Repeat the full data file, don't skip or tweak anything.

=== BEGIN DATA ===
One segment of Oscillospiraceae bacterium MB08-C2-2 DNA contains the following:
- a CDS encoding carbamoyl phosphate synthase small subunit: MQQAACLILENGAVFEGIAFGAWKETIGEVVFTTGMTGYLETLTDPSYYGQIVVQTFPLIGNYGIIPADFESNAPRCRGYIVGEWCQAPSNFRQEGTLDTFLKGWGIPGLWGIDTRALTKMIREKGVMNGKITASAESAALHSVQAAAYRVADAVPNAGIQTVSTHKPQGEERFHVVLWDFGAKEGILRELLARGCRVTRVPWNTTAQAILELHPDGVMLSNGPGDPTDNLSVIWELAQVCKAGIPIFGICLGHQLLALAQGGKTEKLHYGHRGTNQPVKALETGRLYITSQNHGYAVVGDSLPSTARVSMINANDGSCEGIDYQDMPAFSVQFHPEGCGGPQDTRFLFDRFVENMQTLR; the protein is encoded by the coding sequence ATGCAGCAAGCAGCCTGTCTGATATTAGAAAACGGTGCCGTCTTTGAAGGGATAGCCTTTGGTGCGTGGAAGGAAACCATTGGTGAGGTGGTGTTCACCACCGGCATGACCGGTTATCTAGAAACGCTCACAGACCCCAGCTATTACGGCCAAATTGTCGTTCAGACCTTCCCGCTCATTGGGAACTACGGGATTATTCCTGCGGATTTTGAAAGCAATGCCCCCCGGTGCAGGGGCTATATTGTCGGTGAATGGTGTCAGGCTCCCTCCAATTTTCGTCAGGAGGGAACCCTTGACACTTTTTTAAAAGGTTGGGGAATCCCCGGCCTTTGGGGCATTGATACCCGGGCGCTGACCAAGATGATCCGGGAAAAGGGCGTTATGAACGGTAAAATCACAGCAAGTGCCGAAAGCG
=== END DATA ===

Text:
One segment of Oscillospiraceae bacterium MB08-C2-2 DNA contains the following:
- a CDS encoding carbamoyl phosphate synthase small subunit: MQQAACLILENGAVFEGIAFGAWKETIGEVVFTTGMTGYLETLTDPSYYGQIVVQTFPLIGNYGIIPADFESNAPRCRGYIVGEWCQAPSNFRQEGTLDTFLKGWGIPGLWGIDTRALTKMIREKGVMNGKITASAESAALHSVQAAAYRVADAVPNAGIQTVSTHKPQGEERFHVVLWDFGAKEGILRELLARGCRVTRVPWNTTAQAILELHPDGVMLSNGPGDPTDNLSVIWELAQVCKAGIPIFGICLGHQLLALAQGGKTEKLHYGHRGTNQPVKALETGRLYITSQNHGYAVVGDSLPSTARVSMINANDGSCEGIDYQDMPAFSVQFHPEGCGGPQDTRFLFDRFVENMQTLR; the protein is encoded by the coding sequence ATGCAGCAAGCAGCCTGTCTGATATTAGAAAACGGTGCCGTCTTTGAAGGGATAGCCTTTGGTGCGTGGAAGGAAACCATTGGTGAGGTGGTGTTCACCACCGGCATGACCGGTTATCTAGAAACGCTCACAGACCCCAGCTATTACGGCCAAATTGTCGTTCAGACCTTCCCGCTCATTGGGAACTACGGGATTATTCCTGCGGATTTTGAAAGCAATGCCCCCCGGTGCAGGGGCTATATTGTCGGTGAATGGTGTCAGGCTCCCTCCAATTTTCGTCAGGAGGGAACCCTTGACACTTTTTTAAAAGGTTGGGGAATCCCCGGCCTTTGGGGCATTGATACCCGGGCGCTGACCAAGATGATCCGGGAAAAGGGCGTTATGAACGGTAAAATCACAGCAAGTGCCGAAAGCG